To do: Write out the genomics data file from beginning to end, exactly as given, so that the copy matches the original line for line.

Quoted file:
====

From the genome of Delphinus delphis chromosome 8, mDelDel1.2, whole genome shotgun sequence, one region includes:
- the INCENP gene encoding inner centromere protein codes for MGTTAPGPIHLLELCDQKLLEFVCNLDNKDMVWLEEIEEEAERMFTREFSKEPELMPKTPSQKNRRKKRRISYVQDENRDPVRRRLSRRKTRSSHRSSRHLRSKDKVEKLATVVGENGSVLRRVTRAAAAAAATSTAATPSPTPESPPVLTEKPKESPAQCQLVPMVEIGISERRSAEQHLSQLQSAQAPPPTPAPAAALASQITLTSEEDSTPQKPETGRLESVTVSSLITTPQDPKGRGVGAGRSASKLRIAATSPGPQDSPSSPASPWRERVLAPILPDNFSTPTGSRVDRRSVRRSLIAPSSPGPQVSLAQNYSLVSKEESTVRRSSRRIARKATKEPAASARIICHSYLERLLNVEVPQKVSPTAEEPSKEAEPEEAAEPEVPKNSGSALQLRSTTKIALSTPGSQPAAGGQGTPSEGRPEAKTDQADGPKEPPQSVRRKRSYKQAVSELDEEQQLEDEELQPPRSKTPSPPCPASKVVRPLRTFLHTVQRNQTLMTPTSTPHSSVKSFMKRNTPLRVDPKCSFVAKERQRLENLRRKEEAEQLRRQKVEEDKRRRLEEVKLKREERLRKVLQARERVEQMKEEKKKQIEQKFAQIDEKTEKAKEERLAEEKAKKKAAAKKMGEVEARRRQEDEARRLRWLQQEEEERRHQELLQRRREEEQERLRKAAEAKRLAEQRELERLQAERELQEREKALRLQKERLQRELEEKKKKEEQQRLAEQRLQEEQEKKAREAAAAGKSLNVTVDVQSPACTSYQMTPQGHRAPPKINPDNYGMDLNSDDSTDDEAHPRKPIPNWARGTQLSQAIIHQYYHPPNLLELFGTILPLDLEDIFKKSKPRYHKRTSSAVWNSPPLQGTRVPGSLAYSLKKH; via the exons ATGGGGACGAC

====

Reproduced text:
From the genome of Delphinus delphis chromosome 8, mDelDel1.2, whole genome shotgun sequence, one region includes:
- the INCENP gene encoding inner centromere protein codes for MGTTAPGPIHLLELCDQKLLEFVCNLDNKDMVWLEEIEEEAERMFTREFSKEPELMPKTPSQKNRRKKRRISYVQDENRDPVRRRLSRRKTRSSHRSSRHLRSKDKVEKLATVVGENGSVLRRVTRAAAAAAATSTAATPSPTPESPPVLTEKPKESPAQCQLVPMVEIGISERRSAEQHLSQLQSAQAPPPTPAPAAALASQITLTSEEDSTPQKPETGRLESVTVSSLITTPQDPKGRGVGAGRSASKLRIAATSPGPQDSPSSPASPWRERVLAPILPDNFSTPTGSRVDRRSVRRSLIAPSSPGPQVSLAQNYSLVSKEESTVRRSSRRIARKATKEPAASARIICHSYLERLLNVEVPQKVSPTAEEPSKEAEPEEAAEPEVPKNSGSALQLRSTTKIALSTPGSQPAAGGQGTPSEGRPEAKTDQADGPKEPPQSVRRKRSYKQAVSELDEEQQLEDEELQPPRSKTPSPPCPASKVVRPLRTFLHTVQRNQTLMTPTSTPHSSVKSFMKRNTPLRVDPKCSFVAKERQRLENLRRKEEAEQLRRQKVEEDKRRRLEEVKLKREERLRKVLQARERVEQMKEEKKKQIEQKFAQIDEKTEKAKEERLAEEKAKKKAAAKKMGEVEARRRQEDEARRLRWLQQEEEERRHQELLQRRREEEQERLRKAAEAKRLAEQRELERLQAERELQEREKALRLQKERLQRELEEKKKKEEQQRLAEQRLQEEQEKKAREAAAAGKSLNVTVDVQSPACTSYQMTPQGHRAPPKINPDNYGMDLNSDDSTDDEAHPRKPIPNWARGTQLSQAIIHQYYHPPNLLELFGTILPLDLEDIFKKSKPRYHKRTSSAVWNSPPLQGTRVPGSLAYSLKKH; via the exons ATGGGGACGAC